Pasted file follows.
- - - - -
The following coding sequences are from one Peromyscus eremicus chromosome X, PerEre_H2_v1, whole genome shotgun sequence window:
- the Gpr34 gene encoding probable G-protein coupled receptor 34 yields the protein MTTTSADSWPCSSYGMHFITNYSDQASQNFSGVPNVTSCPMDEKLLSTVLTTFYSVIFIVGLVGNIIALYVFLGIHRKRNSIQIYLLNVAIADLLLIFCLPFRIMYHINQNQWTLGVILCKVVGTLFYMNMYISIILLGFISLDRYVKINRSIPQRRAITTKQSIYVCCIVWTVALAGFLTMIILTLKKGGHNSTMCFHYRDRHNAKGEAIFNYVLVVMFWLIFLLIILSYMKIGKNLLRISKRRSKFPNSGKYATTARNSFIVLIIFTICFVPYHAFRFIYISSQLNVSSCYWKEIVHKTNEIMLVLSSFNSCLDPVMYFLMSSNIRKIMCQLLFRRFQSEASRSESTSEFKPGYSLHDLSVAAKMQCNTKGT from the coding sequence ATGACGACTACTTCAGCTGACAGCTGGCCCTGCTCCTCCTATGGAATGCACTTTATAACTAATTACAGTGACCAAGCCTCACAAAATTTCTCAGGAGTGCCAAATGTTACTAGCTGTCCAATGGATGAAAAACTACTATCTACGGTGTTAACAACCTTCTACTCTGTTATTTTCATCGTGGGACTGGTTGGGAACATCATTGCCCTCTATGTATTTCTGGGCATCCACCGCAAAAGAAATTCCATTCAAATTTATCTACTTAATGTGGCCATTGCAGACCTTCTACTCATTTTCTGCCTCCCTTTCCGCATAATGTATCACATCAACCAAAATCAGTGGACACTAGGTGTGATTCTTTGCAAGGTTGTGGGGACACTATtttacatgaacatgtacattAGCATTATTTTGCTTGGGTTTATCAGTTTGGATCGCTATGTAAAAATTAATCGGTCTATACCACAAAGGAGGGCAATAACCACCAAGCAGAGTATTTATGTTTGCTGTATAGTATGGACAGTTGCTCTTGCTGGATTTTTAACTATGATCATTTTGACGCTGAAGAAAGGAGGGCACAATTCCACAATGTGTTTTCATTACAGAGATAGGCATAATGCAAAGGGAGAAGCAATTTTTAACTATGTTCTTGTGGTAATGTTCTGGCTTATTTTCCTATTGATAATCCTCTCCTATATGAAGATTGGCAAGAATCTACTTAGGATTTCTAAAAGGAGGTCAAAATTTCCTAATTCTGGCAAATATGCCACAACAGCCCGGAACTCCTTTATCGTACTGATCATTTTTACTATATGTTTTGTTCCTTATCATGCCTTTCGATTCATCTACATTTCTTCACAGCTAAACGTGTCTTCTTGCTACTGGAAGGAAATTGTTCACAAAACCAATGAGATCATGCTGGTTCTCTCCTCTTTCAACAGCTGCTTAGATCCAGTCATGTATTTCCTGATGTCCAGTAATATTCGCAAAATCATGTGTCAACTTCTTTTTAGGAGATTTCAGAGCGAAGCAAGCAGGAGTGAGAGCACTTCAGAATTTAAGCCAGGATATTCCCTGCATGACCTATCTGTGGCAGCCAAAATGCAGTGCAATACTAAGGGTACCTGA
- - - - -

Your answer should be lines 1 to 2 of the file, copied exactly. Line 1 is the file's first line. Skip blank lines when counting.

The following coding sequences are from one Peromyscus eremicus chromosome X, PerEre_H2_v1, whole genome shotgun sequence window:
- the Gpr34 gene encoding probable G-protein coupled receptor 34 yields the protein MTTTSADSWPCSSYGMHFITNYSDQASQNFSGVPNVTSCPMDEKLLSTVLTTFYSVIFIVGLVGNIIALYVFLGIHRKRNSIQIYLLNVAIADLLLIFCLPFRIMYHINQNQWTLGVILCKVVGTLFYMNMYISIILLGFISLDRYVKINRSIPQRRAITTKQSIYVCCIVWTVALAGFLTMIILTLKKGGHNSTMCFHYRDRHNAKGEAIFNYVLVVMFWLIFLLIILSYMKIGKNLLRISKRRSKFPNSGKYATTARNSFIVLIIFTICFVPYHAFRFIYISSQLNVSSCYWKEIVHKTNEIMLVLSSFNSCLDPVMYFLMSSNIRKIMCQLLFRRFQSEASRSESTSEFKPGYSLHDLSVAAKMQCNTKGT from the coding sequence ATGACGACTACTTCAGCTGACAGCTGGCCCTGCTCCTCCTATGGAATGCACTTTATAACTAATTACAGTGACCAAGCCTCACAAAATTTCTCAGGAGTGCCAAATGTTACTAGCTGTCCAATGGATGAAAAACTACTATCTACGGTGTTAACAACCTTCTACTCTGTTATTTTCATCGTGGGACTGGTTGGGAACATCATTGCCCTCTATGTATTTCTGGGCATCCACCGCAAAAGAAATTCCATTCAAATTTATCTACTTAATGTGGCCATTGCAGACCTTCTACTCATTTTCTGCCTCCCTTTCCGCATAATGTATCACATCAACCAAAATCAGTGGACACTAGGTGTGATTCTTTGCAAGGTTGTGGGGACACTATtttacatgaacatgtacattAGCATTATTTTGCTTGGGTTTATCAGTTTGGATCGCTATGTAAAAATTAATCGGTCTATACCACAAAGGAGGGCAATAACCACCAAGCAGAGTATTTATGTTTGCTGTATAGTATGGACAGTTGCTCTTGCTGGATTTTTAACTATGATCATTTTGACGCTGAAGAAAGGAGGGCACAATTCCACAATGTGTTTTCATTACAGAGATAGGCATAATGCAAAGGGAGAAGCAATTTTTAACTATGTTCTTGTGGTAATGTTCTGGCTTATTTTCCTATTGATAATCCTCTCCTATATGAAGATTGGCAAGAATCTACTTAGGATTTCTAAAAGGAGGTCAAAATTTCCTAATTCTGGCAAATATGCCACAACAGCCCGGAACTCCTTTATCGTACTGATCATTTTTACTATATGTTTTGTTCCTTATCATGCCTTTCGATTCATCTACATTTCTTCACAGCTAAACGTGTCTTCTTGCTACTGGAAGGAAATTGTTCACAAAACCAATGAGATCATGCTGGTTCTCTCCTCTTTCAACAGCTGCTTAGATCCAGTCATGTATTTCCTGATGTCCAGTAATATTCGCAAAATCATGTGTCAACTTCTTTTTAGGAGATTTCAGAGCGAAGCAAGCAGGAGTGAGAGCACTTCAGAATTTAAGCCAGGATATTCCCTGCATGACCTATCTGTGGCAGCCAAAATGCAGTGCAATACTAAGGGTACCTGA